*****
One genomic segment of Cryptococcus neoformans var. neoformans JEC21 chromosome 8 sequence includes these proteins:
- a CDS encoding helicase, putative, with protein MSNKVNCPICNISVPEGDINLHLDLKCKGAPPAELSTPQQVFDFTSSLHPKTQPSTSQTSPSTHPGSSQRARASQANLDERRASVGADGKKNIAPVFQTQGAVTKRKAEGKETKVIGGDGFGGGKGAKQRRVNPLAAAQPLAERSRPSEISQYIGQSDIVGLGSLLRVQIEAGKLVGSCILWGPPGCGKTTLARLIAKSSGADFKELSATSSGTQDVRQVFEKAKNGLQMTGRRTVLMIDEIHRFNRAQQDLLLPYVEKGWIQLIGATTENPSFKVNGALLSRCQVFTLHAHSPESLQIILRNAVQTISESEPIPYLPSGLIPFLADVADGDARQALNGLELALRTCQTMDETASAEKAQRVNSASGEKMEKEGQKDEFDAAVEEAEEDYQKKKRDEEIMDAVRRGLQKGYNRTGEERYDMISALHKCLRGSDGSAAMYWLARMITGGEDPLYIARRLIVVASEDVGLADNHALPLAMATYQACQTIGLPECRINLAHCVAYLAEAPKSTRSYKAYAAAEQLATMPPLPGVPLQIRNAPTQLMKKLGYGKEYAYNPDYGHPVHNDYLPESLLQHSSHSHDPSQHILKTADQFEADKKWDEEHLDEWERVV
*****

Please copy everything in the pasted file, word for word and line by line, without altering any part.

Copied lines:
One genomic segment of Cryptococcus neoformans var. neoformans JEC21 chromosome 8 sequence includes these proteins:
- a CDS encoding helicase, putative, with protein MSNKVNCPICNISVPEGDINLHLDLKCKGAPPAELSTPQQVFDFTSSLHPKTQPSTSQTSPSTHPGSSQRARASQANLDERRASVGADGKKNIAPVFQTQGAVTKRKAEGKETKVIGGDGFGGGKGAKQRRVNPLAAAQPLAERSRPSEISQYIGQSDIVGLGSLLRVQIEAGKLVGSCILWGPPGCGKTTLARLIAKSSGADFKELSATSSGTQDVRQVFEKAKNGLQMTGRRTVLMIDEIHRFNRAQQDLLLPYVEKGWIQLIGATTENPSFKVNGALLSRCQVFTLHAHSPESLQIILRNAVQTISESEPIPYLPSGLIPFLADVADGDARQALNGLELALRTCQTMDETASAEKAQRVNSASGEKMEKEGQKDEFDAAVEEAEEDYQKKKRDEEIMDAVRRGLQKGYNRTGEERYDMISALHKCLRGSDGSAAMYWLARMITGGEDPLYIARRLIVVASEDVGLADNHALPLAMATYQACQTIGLPECRINLAHCVAYLAEAPKSTRSYKAYAAAEQLATMPPLPGVPLQIRNAPTQLMKKLGYGKEYAYNPDYGHPVHNDYLPESLLQHSSHSHDPSQHILKTADQFEADKKWDEEHLDEWERVV